YUP Hard!!!!. My own ponderings for the last week.  Supply chain questions. Economic and employment ramifications. Political implications, my own personal head of family responsibility and implications, societal pathologies, societal resilience. Gas is under $.60 a litre (about freakin time). We are in a relatively good space, but that could change in an instant.

Not a chicken little guy, but not an ostrich either, Covid-19 will have vast societal ramifications.
 

Remius

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garb811 said:
Call me jaded but...

How much of this is true altruism and how much is this insurance against a backlash when quarterly earnings are reported and people start to see how much profit these places have made off of the run on goods caused by the hoarders and their early failures to implement quantity control to stop it?

Maybe.  But if you want to keep your employees working during this mess you need to compensate them. 

The grocery store I frequent now have their employees doing crowd control, extra sanitation and watching people for symptoms.  They also have to put up with frustrated customers who can’t get their toilet paper.

I don’t really care why they are doing it or their motivations behind it.  As long as the people working are getting a bump in pay that is all that matters. 

Good for them.
 

Weinie

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Remius said:
Maybe.  But if you want to keep your employees working during this mess you need to compensate them. 

The grocery store I frequent now have their employees doing crowd control, extra sanitation and watching people for symptoms.  They also have to put up with frustrated customers who can’t get their toilet paper.

I don’t really care why they are doing it or their motivations behind it.  As long as the people working are getting a bump in pay that is all that matters


Good for them.

Agreed good for them. Also calls into question the whole idea of "work valuation." We are likely to see a significant discussion on this in fall 2020
 

The Bread Guy

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garb811 said:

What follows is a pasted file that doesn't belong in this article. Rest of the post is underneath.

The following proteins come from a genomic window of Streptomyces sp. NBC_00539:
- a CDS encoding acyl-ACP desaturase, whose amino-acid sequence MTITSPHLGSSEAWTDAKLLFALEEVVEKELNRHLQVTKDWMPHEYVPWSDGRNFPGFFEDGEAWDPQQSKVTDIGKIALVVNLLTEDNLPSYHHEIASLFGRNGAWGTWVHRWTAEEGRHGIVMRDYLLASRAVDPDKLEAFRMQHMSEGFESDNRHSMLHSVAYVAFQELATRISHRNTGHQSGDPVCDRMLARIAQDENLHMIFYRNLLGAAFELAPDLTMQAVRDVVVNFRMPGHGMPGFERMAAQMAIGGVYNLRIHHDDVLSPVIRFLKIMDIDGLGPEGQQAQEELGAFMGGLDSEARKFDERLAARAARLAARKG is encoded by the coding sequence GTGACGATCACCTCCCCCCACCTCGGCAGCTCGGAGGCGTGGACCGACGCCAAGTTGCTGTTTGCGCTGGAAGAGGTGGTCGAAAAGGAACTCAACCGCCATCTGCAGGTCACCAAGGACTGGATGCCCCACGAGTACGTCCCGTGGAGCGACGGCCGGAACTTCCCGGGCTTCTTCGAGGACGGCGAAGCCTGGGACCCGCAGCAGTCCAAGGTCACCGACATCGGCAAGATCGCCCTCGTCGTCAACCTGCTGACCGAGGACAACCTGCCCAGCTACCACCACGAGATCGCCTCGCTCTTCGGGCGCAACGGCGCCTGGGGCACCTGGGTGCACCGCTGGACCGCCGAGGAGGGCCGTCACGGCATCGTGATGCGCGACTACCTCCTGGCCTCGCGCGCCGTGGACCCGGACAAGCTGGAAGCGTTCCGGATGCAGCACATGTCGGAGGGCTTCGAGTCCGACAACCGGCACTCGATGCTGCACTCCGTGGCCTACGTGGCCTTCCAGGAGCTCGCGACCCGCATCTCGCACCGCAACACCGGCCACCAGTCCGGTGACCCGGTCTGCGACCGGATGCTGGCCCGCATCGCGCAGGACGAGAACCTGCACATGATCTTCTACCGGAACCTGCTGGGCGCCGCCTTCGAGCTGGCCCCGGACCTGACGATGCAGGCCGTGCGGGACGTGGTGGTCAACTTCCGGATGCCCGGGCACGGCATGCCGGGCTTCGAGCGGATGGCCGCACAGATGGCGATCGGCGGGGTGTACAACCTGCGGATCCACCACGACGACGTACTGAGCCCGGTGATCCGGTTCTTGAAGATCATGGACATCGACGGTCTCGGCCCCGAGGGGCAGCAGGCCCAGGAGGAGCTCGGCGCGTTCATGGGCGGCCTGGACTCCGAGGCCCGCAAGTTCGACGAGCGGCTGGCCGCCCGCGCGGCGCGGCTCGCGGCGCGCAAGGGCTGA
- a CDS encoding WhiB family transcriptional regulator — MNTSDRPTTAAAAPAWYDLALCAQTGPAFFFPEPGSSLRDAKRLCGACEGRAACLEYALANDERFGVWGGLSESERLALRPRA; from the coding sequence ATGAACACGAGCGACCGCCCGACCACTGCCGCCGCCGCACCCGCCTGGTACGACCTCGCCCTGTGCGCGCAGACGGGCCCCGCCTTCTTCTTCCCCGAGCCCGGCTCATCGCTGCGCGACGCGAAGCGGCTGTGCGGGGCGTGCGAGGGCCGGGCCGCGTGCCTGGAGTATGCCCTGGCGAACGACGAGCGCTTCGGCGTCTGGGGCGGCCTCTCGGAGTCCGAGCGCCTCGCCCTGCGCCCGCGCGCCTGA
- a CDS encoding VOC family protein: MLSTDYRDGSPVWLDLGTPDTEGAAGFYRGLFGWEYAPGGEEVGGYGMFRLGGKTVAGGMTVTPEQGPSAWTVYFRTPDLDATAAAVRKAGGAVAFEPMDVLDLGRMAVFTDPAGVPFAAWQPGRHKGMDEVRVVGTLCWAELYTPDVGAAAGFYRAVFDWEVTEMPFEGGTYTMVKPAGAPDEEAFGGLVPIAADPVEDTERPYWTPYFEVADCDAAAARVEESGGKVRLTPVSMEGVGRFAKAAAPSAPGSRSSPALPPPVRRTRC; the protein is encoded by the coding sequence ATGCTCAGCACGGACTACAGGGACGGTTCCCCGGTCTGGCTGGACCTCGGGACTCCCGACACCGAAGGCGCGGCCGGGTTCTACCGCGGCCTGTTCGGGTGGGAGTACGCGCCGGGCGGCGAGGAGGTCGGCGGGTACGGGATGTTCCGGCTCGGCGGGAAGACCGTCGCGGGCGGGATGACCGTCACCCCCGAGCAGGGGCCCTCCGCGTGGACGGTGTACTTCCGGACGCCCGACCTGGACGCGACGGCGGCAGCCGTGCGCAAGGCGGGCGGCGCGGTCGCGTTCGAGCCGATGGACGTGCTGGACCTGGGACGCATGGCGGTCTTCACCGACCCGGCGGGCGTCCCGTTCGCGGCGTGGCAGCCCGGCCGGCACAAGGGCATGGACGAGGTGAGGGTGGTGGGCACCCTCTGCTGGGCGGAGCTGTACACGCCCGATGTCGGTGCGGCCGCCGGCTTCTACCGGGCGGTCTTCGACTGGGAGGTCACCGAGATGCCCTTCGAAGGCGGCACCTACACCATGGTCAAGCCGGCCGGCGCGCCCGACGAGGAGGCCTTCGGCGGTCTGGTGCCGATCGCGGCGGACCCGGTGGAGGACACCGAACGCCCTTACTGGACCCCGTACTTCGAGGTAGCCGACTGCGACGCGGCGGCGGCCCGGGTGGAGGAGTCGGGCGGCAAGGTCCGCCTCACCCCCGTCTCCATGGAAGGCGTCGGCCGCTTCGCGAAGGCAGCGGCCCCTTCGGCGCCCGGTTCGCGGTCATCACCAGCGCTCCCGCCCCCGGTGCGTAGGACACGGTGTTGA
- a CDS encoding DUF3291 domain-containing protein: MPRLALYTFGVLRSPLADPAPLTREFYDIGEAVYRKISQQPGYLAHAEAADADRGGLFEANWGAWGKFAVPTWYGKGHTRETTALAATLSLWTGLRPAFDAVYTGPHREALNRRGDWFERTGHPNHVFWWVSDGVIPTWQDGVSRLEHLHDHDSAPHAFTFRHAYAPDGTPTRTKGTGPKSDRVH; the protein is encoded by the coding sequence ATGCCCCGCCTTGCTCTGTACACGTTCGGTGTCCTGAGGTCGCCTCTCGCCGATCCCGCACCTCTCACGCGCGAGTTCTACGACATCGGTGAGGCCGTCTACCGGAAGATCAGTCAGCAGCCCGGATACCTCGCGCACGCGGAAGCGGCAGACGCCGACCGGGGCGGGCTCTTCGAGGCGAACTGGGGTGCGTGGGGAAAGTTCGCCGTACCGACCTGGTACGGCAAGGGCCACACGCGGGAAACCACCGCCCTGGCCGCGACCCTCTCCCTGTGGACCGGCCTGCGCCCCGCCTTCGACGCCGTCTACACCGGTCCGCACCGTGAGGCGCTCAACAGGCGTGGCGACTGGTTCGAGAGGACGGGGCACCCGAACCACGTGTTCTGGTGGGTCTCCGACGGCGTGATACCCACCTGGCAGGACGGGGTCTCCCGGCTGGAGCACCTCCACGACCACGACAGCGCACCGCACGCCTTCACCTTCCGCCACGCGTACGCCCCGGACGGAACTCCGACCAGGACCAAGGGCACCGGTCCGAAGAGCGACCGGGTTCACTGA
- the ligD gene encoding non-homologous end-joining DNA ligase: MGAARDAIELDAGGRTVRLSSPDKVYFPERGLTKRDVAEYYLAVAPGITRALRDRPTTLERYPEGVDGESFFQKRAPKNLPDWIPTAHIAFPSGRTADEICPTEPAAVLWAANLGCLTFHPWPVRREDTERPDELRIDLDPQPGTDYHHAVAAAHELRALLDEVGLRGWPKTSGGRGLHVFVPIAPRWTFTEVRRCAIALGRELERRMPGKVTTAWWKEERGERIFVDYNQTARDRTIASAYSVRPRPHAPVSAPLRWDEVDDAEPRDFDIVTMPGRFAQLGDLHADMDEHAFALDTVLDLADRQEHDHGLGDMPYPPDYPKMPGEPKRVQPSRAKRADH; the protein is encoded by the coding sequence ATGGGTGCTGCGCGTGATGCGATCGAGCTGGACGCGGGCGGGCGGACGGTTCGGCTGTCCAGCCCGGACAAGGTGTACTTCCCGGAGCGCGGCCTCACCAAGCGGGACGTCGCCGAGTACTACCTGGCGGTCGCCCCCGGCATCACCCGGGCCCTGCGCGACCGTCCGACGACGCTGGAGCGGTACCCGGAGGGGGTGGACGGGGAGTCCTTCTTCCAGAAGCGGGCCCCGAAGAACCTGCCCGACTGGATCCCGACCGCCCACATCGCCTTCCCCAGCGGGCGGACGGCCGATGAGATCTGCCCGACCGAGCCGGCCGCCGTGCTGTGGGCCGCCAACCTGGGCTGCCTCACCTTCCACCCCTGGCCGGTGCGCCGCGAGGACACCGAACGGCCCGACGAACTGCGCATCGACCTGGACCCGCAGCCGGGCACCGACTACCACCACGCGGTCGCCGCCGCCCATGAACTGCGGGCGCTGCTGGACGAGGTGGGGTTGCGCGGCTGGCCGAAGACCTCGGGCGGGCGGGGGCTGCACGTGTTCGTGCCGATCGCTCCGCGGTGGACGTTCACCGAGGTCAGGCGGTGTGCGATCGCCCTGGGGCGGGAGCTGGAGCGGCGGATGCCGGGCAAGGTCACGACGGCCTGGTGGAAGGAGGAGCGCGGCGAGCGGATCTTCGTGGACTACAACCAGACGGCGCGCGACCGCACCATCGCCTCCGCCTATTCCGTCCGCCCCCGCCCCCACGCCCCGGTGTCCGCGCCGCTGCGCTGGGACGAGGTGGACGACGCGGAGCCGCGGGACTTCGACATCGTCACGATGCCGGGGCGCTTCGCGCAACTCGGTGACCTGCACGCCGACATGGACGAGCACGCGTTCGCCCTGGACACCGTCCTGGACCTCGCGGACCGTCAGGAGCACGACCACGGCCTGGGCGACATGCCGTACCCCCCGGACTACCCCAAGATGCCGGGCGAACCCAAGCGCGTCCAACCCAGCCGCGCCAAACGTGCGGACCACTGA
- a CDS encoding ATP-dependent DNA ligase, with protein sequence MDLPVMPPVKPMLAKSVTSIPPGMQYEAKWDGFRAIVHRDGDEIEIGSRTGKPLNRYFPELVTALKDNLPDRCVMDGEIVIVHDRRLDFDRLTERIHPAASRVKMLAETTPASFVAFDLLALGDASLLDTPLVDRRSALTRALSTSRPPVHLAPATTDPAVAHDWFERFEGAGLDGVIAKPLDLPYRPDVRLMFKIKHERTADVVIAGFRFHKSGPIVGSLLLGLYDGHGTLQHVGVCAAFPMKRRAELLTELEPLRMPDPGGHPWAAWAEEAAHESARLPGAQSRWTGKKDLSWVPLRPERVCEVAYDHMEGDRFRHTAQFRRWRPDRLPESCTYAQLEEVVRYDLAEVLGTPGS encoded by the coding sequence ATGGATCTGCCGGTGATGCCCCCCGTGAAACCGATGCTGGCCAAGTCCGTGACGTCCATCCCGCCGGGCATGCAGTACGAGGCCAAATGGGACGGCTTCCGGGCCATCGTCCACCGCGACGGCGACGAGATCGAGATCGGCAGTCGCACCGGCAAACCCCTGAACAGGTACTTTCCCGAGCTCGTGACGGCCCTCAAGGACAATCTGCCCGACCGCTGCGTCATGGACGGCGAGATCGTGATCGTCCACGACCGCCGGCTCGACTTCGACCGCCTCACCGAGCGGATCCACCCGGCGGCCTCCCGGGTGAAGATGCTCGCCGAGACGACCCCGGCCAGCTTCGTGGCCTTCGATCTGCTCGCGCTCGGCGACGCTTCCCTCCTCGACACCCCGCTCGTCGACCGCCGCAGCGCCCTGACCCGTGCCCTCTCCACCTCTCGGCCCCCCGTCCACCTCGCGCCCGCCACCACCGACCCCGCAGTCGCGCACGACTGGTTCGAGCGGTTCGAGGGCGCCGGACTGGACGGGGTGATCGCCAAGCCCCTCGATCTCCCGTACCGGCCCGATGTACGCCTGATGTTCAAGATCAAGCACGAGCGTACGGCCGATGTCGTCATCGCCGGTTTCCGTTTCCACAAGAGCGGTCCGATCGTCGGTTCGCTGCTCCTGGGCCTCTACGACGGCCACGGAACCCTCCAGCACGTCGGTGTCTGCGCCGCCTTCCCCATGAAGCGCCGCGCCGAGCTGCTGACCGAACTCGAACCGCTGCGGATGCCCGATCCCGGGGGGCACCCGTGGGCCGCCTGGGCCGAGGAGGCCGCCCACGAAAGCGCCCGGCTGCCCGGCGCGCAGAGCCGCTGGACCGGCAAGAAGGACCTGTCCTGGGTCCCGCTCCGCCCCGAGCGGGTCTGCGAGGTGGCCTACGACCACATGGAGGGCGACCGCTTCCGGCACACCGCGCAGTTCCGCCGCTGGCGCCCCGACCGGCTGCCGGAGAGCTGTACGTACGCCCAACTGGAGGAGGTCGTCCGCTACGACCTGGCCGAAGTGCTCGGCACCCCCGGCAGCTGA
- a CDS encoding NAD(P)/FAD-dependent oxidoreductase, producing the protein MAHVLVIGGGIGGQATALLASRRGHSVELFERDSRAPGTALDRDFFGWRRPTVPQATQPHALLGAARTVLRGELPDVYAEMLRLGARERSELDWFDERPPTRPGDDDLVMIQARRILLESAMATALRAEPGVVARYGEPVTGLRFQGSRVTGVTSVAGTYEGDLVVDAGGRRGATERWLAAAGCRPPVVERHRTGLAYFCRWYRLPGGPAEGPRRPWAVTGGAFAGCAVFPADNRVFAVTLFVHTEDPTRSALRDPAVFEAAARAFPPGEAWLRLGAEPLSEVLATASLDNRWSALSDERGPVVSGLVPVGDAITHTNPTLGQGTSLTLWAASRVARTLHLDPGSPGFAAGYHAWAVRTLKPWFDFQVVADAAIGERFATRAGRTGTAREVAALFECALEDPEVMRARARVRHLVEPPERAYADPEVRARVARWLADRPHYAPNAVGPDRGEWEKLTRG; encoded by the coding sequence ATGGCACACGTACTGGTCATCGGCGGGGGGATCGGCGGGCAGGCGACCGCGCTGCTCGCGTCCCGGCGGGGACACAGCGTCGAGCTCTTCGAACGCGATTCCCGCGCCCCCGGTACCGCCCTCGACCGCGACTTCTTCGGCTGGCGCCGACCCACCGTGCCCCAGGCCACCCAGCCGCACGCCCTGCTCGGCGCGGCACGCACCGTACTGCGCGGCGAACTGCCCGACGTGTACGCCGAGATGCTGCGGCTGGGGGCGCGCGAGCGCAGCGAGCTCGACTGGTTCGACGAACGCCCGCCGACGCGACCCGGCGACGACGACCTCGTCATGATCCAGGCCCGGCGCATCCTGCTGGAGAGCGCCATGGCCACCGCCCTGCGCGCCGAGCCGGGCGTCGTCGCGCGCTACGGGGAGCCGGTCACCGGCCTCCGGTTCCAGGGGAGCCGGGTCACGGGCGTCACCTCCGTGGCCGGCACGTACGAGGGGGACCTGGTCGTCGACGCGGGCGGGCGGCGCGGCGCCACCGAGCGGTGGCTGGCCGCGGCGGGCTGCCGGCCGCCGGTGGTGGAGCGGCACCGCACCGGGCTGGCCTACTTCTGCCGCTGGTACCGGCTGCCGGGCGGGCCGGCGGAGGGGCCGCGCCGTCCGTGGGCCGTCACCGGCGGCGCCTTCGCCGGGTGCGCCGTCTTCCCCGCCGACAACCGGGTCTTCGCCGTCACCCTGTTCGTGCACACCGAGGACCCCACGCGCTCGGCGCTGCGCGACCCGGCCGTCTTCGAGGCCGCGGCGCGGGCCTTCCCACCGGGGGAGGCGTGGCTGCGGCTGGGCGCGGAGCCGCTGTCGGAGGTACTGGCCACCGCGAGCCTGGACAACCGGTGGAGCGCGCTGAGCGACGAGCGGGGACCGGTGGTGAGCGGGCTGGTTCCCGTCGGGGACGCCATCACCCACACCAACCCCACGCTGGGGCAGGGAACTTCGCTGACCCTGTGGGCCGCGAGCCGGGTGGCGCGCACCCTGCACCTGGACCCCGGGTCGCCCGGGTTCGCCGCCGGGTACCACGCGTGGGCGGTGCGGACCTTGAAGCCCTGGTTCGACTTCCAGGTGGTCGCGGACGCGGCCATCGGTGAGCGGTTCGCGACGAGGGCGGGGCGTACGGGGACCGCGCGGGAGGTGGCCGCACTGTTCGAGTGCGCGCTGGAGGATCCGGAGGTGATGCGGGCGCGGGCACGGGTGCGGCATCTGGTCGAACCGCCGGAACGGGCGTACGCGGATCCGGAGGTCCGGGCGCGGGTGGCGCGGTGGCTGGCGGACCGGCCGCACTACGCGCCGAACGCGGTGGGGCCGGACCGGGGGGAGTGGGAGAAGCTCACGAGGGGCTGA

Call me jaded but...

How much of this is true altruism and how much is this insurance against a backlash when quarterly earnings are reported and people start to see how much profit these places have made off of the run on goods caused by the hoarders and their early failures to implement quantity control to stop it?
Nobody can blame you for being jaded at all - after all, #BusinessGonnaBusiness.  That said, if they're worth this much now, the naive part of me thinks it maaaaaaaaaaaaaaaay be tough to say, "thanks for coming out - back to minimum wage for you" once things calm down. 

And everyone goes back to forgetting people getting lowish wages often do valuable work.
 

mariomike

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Colin P said:
Let's just say the appeal of heavy densification has had the shine taken off of it.

I live in a low density residential neighbourhood of bungalows. I worked in the asphalt jungle. Doesn't mean I have to live in it.

CountDC said:
Swansea is also the only Toronto neighbourhood to have a lake, a river, and a pond as it's natural boundaries. Swansea's hilly terrain, winding roads and many mature trees accentuate the storybook houses that line the residential streets of this neighbourhood.

The shopping district is to the north.

Colin P said:
There are going to be a lot of social and economic ramifications from this event.

We were already getting our prescriptions and over the counter stuff online through Alliance Pharmacy Group ( APG ).

Glasses, and even toilet paper. My wife orders pretty well everything on line.

Except food. Until now.

When this thing started, our kids brought groceries over. But, now, we buy our groceries online through Walmart.
https://www.walmart.ca/en/online-grocery-shopping-pickup

Don't have to go inside. Don't even get out of the car. Just pop the trunk, and they load it in.

I think they have delivery service too, so we may look into that.


milnews.ca said:
That said, if they're worth this much now, the naive part of me thinks it maaaaaaaaaaaaaaaay be tough to say, "thanks for coming out - back to minimum wage for you" once things calm down. 

And everyone goes back to forgetting people getting lowish wages often do valuable work.